Sep-12-13  Everett: <etnadnaimad: <csmath and hesam> where do you get your guts to criticize magnus' move and dare to suggest a better one? hahaha are you even a GM?>

As far as I have read, <hesam7> is a true fan and researcher of chess truth, and does a lot of great analysis with computer help, sharing it with the rest of us. He is merely pointing out possible improvements, not saying anything disparaging about the players.

Sep-13-13  Hesam7: Carlsen's take on the game:

<In round 2 on Tuesday I played the Dutch against Aronian. He went for the unusual Bf4 variation, and when he allowed my knight to e4 I was already somewhat better. Black had all the fun in this game, but despite a promising position I couldn't break through. I decided against the obvious exchange sacrifice Rxd3, as I had missed a critical resource for black later on. Aronian defended well, and it ended in a draw.>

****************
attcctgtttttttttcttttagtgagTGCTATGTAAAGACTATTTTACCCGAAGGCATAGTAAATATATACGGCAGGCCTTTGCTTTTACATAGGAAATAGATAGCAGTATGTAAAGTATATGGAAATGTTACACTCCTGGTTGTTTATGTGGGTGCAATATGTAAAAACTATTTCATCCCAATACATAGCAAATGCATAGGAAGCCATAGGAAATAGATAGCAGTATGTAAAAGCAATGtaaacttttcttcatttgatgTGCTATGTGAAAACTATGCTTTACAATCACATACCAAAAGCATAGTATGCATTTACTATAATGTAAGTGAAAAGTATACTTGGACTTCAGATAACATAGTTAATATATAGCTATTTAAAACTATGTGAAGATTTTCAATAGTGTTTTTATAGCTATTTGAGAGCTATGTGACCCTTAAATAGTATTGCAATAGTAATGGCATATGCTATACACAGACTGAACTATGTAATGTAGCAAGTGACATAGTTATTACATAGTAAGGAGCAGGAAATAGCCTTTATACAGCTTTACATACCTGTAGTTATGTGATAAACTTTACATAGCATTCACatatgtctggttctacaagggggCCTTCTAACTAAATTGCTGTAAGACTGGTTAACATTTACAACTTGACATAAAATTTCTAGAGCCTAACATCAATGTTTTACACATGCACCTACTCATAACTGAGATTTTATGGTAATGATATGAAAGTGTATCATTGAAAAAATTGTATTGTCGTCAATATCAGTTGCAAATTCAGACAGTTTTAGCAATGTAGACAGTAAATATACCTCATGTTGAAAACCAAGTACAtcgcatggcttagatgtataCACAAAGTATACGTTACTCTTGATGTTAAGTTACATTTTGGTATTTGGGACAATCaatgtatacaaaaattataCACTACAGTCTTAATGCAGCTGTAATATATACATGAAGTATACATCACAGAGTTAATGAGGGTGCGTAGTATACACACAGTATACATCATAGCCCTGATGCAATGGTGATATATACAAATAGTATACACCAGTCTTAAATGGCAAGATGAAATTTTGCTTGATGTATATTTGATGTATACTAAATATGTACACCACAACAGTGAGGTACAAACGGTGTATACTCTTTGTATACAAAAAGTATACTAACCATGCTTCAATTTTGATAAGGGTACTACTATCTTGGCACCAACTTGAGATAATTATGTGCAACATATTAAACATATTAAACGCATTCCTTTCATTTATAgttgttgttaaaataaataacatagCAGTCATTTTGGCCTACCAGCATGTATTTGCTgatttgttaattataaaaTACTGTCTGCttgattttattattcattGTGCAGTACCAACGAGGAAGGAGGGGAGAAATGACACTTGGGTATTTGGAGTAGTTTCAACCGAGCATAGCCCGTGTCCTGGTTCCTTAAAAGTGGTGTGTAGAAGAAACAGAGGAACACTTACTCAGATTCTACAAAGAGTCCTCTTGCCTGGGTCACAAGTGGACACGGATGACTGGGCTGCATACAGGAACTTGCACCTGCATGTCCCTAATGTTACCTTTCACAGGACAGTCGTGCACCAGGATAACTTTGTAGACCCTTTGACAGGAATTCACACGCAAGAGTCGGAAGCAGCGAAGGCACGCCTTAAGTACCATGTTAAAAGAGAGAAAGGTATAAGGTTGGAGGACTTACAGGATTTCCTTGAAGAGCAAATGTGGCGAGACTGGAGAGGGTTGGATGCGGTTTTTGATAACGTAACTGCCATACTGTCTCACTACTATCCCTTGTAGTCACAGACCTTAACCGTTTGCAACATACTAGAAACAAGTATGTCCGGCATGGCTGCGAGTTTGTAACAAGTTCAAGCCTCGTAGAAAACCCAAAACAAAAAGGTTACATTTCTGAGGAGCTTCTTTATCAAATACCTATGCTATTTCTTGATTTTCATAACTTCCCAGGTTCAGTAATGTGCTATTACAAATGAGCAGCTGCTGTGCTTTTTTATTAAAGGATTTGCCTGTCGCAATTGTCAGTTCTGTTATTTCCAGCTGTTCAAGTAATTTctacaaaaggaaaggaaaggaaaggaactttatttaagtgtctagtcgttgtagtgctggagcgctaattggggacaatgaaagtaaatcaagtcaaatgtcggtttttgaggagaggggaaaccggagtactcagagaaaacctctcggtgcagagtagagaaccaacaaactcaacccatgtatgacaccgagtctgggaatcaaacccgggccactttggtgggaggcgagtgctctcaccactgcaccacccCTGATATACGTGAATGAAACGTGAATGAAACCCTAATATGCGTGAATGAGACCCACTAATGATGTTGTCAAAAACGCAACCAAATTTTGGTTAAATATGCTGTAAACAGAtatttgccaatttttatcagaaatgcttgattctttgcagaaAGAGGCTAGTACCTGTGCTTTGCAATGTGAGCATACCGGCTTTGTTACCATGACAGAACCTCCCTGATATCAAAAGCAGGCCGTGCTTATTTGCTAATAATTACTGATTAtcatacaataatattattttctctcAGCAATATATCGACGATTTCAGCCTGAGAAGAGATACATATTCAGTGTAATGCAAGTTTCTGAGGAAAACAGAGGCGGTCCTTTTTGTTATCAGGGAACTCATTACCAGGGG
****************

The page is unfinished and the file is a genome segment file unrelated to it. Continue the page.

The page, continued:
http://www.arcticsec.no/index.php?b...

Sep-13-13  Ulhumbrus: <Hesam7: Carlsen's take on the game:

<In round 2 on Tuesday I played the Dutch against Aronian. He went for the unusual Bf4 variation, and when he allowed my knight to e4 I was already somewhat better. Black had all the fun in this game, but despite a promising position I couldn't break through. I decided against the obvious exchange sacrifice Rxd3, as I had missed a critical resource for black later on. Aronian defended well, and it ended in a draw.>

http://www.arcticsec.no/index.php?b>...

Carlsen may have meant 19...Rxd3 and not 18 ...Rxd3 because after 19 Bf2 White's queen's bishop defends no longer the b2 pawn following the move ...Nxc4 in reply to Rxd3

The exchange sacrifice ...Rxd3 is a way to develop the rook on e3 further, instead of withdrawing it to e8